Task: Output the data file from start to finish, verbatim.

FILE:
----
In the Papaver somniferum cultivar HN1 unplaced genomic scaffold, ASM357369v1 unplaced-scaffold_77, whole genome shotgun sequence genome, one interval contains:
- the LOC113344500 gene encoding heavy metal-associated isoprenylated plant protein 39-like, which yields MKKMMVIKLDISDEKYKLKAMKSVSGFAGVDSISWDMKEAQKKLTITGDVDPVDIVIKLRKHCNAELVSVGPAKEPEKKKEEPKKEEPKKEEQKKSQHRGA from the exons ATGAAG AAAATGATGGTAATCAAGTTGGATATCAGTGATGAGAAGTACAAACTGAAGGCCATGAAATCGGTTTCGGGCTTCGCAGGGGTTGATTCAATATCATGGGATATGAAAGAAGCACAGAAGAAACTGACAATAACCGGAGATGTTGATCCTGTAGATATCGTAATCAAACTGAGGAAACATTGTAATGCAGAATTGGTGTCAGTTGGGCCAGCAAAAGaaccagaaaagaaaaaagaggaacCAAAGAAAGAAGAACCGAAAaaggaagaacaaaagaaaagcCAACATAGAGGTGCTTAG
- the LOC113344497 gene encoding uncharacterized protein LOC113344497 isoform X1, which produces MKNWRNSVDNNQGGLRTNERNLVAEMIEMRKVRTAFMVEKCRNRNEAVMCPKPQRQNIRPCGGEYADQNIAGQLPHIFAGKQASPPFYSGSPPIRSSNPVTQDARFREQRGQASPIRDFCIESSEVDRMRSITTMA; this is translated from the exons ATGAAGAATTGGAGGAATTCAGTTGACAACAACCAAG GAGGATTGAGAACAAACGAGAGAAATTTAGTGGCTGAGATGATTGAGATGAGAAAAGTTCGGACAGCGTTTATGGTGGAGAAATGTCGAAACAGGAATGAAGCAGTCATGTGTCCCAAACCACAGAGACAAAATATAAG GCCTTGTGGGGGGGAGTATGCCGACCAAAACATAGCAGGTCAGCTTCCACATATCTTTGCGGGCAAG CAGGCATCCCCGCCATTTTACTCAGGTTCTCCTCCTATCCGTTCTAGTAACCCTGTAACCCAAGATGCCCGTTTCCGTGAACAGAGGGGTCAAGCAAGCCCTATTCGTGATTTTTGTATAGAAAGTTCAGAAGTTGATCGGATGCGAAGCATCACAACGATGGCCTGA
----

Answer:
In the Papaver somniferum cultivar HN1 unplaced genomic scaffold, ASM357369v1 unplaced-scaffold_77, whole genome shotgun sequence genome, one interval contains:
- the LOC113344500 gene encoding heavy metal-associated isoprenylated plant protein 39-like, which yields MKKMMVIKLDISDEKYKLKAMKSVSGFAGVDSISWDMKEAQKKLTITGDVDPVDIVIKLRKHCNAELVSVGPAKEPEKKKEEPKKEEPKKEEQKKSQHRGA from the exons ATGAAG AAAATGATGGTAATCAAGTTGGATATCAGTGATGAGAAGTACAAACTGAAGGCCATGAAATCGGTTTCGGGCTTCGCAGGGGTTGATTCAATATCATGGGATATGAAAGAAGCACAGAAGAAACTGACAATAACCGGAGATGTTGATCCTGTAGATATCGTAATCAAACTGAGGAAACATTGTAATGCAGAATTGGTGTCAGTTGGGCCAGCAAAAGaaccagaaaagaaaaaagaggaacCAAAGAAAGAAGAACCGAAAaaggaagaacaaaagaaaagcCAACATAGAGGTGCTTAG
- the LOC113344497 gene encoding uncharacterized protein LOC113344497 isoform X1, which produces MKNWRNSVDNNQGGLRTNERNLVAEMIEMRKVRTAFMVEKCRNRNEAVMCPKPQRQNIRPCGGEYADQNIAGQLPHIFAGKQASPPFYSGSPPIRSSNPVTQDARFREQRGQASPIRDFCIESSEVDRMRSITTMA; this is translated from the exons ATGAAGAATTGGAGGAATTCAGTTGACAACAACCAAG GAGGATTGAGAACAAACGAGAGAAATTTAGTGGCTGAGATGATTGAGATGAGAAAAGTTCGGACAGCGTTTATGGTGGAGAAATGTCGAAACAGGAATGAAGCAGTCATGTGTCCCAAACCACAGAGACAAAATATAAG GCCTTGTGGGGGGGAGTATGCCGACCAAAACATAGCAGGTCAGCTTCCACATATCTTTGCGGGCAAG CAGGCATCCCCGCCATTTTACTCAGGTTCTCCTCCTATCCGTTCTAGTAACCCTGTAACCCAAGATGCCCGTTTCCGTGAACAGAGGGGTCAAGCAAGCCCTATTCGTGATTTTTGTATAGAAAGTTCAGAAGTTGATCGGATGCGAAGCATCACAACGATGGCCTGA